Yes, my friends, we can meat. Some people have looked at us quizzically when they learn this fact, then the inevitable question of “Why?” immediately follows. It may not seem to make sense to can meat when one can just run down to the local supermarket and buy it fresh, but there is definitely method to our madness!
We live in Florida which means that we have a fifth season of the year; we call it hurricane season. It is always a good idea to have a stockpile of food on hand if you live in an area with this fifth season, but that is not the only reason we preserve food through canning.
There have been plenty of nights when dinner rolls around after a busy day, and there isn’t much time to throw a meal together. But instead of resorting to takeout or frozen pizza, we can simply pull one of our jars of meat off of the shelf for a quick start to a healthy meal. It also comes in handy in times of sickness, not only if mama is sick, but if someone in your church or neighborhood is sick and could use a ready made meal.
There are also times when we run across some super deals on meat so we stock up on it and can it. Why not freeze it? you ask. Good question. We do freeze a lot of meat, berries, cheeses and butter, but a freezer only has so much room, food will get freezer burnt if it isn’t used up in a sufficient amount of time, and if that dreaded hurricane comes and the power fails, there is no way to keep that freezer full of food frozen.
Canning preserves our food for at least a year and sometimes much longer. We can all sorts of things such as apples, pumpkin, beans, soups, fruit butters, jams, and different kinds of meat such as chicken, pork, pot roast and hamburger.
I admire the Proverbs 31 woman and strive to be like her as much as I can. One of the verses from that chapter echoes often in my head “She looks well to the ways of her household.” When I can and preserve food, especially food that we grew or picked ourselves, found on sale or even for free, it makes me feel as if I’m being a good steward of the resources God is providing for us and that it is contributing to my attempt to look well to the ways of my household. (To read about a great free resource we ran across, click here.)
Canning ground beef is a simple process that I’d like to share with you here, so let’s get started with how to can meat…
What you will need:
- pint-sized canning jars
- lids and bands
- pressure canner
- canning salt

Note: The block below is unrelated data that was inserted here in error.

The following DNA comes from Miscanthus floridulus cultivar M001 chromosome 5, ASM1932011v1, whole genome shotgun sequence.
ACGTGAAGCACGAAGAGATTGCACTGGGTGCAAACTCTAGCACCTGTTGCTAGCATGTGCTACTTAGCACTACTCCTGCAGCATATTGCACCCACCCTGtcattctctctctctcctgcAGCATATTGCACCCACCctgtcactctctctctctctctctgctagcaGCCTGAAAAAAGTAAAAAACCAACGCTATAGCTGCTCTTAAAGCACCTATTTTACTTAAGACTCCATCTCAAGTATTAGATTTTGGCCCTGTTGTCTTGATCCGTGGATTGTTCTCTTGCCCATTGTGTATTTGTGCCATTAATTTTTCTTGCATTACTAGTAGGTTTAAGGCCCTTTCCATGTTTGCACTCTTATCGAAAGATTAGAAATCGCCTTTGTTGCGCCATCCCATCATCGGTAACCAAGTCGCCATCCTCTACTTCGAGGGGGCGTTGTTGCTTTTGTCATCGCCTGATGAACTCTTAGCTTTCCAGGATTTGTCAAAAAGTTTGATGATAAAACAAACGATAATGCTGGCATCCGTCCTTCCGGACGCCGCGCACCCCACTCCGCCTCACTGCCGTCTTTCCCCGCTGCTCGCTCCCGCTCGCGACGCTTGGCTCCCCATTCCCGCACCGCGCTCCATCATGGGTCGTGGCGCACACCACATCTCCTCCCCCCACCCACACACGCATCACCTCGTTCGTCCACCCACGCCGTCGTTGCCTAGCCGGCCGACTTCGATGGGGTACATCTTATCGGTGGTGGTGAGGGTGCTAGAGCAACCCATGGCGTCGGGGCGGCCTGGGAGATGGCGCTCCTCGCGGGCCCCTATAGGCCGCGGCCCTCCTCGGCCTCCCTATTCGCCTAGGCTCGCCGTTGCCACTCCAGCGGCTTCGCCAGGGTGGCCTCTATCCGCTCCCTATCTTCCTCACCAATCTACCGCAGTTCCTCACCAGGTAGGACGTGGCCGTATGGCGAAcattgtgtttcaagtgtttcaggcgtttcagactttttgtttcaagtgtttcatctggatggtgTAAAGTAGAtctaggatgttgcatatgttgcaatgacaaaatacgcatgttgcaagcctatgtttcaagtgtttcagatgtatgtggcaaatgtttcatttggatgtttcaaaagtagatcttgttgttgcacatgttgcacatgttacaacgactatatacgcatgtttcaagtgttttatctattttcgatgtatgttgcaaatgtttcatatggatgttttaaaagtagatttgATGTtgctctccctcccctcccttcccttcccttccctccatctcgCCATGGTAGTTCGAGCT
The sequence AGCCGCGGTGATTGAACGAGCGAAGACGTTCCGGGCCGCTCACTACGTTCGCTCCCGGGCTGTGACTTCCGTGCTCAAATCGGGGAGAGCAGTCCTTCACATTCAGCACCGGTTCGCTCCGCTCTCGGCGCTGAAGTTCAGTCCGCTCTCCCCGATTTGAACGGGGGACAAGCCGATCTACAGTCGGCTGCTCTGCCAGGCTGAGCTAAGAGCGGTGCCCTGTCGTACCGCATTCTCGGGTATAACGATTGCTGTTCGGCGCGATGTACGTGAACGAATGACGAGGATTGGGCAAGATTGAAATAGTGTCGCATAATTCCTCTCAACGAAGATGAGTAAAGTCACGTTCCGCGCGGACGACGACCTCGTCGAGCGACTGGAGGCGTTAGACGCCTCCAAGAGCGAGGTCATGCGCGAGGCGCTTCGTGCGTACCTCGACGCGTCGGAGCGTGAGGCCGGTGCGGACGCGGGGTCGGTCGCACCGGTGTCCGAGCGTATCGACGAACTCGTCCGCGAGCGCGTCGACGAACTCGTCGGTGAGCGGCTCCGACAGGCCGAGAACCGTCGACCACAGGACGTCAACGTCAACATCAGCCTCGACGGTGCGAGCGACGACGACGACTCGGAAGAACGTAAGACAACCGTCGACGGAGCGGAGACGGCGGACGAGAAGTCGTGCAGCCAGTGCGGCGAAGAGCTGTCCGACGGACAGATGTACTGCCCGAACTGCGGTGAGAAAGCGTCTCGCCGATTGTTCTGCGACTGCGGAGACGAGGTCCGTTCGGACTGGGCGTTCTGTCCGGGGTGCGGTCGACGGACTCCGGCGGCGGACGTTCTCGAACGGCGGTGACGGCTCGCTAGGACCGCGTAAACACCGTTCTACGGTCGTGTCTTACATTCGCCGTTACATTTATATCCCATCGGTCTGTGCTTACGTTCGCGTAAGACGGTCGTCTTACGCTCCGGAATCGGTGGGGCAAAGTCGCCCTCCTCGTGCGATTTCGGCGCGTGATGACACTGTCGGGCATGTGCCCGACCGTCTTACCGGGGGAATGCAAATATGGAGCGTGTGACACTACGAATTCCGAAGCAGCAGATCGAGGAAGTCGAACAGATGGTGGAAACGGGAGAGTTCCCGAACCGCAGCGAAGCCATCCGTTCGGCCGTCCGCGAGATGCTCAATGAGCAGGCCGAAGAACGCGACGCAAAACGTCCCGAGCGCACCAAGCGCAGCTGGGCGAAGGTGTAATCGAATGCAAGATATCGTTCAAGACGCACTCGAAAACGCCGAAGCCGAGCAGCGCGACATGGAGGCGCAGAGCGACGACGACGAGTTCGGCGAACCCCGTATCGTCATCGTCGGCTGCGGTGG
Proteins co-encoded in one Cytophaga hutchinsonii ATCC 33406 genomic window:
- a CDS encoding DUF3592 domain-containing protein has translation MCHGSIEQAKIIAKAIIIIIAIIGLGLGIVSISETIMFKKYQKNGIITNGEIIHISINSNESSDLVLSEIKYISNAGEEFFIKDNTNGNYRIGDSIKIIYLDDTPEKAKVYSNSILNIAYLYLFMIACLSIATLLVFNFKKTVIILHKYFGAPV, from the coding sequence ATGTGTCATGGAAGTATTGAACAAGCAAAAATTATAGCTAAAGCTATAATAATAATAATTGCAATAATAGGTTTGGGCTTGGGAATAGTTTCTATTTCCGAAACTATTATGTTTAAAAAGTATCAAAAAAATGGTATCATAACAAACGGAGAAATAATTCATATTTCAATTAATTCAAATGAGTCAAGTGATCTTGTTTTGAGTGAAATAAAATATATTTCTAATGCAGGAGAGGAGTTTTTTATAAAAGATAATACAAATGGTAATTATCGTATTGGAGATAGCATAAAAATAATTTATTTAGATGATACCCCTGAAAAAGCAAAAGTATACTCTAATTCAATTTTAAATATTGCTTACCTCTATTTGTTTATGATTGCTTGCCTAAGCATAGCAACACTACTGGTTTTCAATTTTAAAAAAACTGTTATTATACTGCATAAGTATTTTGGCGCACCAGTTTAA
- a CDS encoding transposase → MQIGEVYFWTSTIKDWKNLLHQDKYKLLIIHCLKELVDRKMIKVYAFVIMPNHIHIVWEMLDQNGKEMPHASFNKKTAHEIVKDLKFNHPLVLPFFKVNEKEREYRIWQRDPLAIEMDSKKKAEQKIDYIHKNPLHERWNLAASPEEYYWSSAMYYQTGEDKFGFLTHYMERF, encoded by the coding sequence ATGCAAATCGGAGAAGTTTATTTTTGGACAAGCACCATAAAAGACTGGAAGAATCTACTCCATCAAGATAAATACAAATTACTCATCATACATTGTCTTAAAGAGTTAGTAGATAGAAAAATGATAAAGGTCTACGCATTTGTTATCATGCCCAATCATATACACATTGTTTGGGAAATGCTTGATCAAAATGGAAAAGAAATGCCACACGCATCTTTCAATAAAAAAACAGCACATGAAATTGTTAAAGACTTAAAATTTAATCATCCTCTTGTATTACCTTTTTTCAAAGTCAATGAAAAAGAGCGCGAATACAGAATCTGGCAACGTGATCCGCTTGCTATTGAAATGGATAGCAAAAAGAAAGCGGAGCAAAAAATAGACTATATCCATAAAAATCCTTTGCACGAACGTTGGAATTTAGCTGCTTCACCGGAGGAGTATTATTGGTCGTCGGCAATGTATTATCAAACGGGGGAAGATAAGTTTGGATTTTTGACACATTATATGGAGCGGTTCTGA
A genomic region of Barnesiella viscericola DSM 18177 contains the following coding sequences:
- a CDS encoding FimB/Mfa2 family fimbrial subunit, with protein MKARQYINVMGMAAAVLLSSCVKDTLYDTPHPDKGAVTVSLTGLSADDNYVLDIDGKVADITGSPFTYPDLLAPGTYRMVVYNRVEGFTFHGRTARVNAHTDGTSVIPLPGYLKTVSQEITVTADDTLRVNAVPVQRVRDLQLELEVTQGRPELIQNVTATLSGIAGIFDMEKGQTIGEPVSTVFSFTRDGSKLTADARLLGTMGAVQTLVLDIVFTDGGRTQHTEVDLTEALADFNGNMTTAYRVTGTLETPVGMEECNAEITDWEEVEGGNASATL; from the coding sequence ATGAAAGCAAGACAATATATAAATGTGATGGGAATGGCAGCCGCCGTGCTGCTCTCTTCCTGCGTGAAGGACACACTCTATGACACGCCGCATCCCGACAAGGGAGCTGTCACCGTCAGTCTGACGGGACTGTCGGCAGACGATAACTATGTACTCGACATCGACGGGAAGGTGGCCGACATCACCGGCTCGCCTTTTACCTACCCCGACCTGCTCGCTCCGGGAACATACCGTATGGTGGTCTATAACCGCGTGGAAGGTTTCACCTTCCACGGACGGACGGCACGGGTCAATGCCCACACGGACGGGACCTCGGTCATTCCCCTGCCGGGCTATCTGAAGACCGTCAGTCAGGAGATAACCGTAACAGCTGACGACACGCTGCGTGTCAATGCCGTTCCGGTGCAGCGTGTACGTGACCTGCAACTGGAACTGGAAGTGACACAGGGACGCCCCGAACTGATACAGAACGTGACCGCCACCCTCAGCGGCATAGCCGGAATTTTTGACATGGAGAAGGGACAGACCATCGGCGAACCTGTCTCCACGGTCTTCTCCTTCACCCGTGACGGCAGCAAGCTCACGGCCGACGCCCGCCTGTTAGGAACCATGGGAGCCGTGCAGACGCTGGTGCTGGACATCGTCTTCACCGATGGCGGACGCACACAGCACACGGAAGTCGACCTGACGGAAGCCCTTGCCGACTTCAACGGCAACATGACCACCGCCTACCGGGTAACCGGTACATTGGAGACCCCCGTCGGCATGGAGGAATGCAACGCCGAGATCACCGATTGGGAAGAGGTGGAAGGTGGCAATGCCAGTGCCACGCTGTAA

- ground beef
In order to know how many pounds of meat you can fit in a jar, just remember “A pint is a pound the world around.” Our pressure canner can process up to 14 pints at one time so we generally cook up about 15 lbs. of beef, can 14 of them, and reserve one cooked pound to go in spaghetti sauce for dinner that night.
- The first step is to prepare your jars. Make sure they are washed and check the rims for any nicks. Discard any jars with nicks or cracks. Fill each jar with hot water to keep the jars hot.
- Place the lids and bands in a small saucepan of warm water until ready to be used.
- Brown all of the ground beef until the traces of pink have just disappeared.
- Prepare a kettle of boiling water.
- Empty water out of jars and fill each pint with cooked meat, leaving a 1 inch headspace.
- Place a 1/2 tsp. of canning salt in the top of each jar.
- Slowly pour hot water over the meat, releasing air bubbles with a plastic canning tool, leaving a 1 inch headspace.
- Wipe the rims of each jar with a damp cloth or one that is dipped in vinegar to remove any grease.
- Place lid and band on each jar.
- Load the pressure canner and process according to the manufacturer’s directions. Pints are processed for 1 hour and 15 minutes while quarts are processed for 1 1/2 hours.
When we can ground beef, we pre-cook it for safety reasons and to produce the texture we want. Any meat that is pre-cooked requires added liquid to prevent it from drying out as it is processed in the canner. However, for most of the meat we can, we raw pack it. Chicken breast, pot roast, and pork loin are just some of the meats we have successfully preserved in this way, and it is even quicker and simpler. To raw pack, simply cut the raw meat into cubes, and pack into clean jars leaving a 1 inch headspace. Add the canning salt and proceed as usual. No added liquid is needed since the raw meat will produce its own broth as it is being cooked in the canner. This is definitely my favorite way to can meat!
This may sound like a lot of work, but it is rewarding, and to my husband and I, it is fun as we work together. It is such a blessing to me when I see shelves and bins full of jars of food that will provide for us and others.
Why not give canning a try?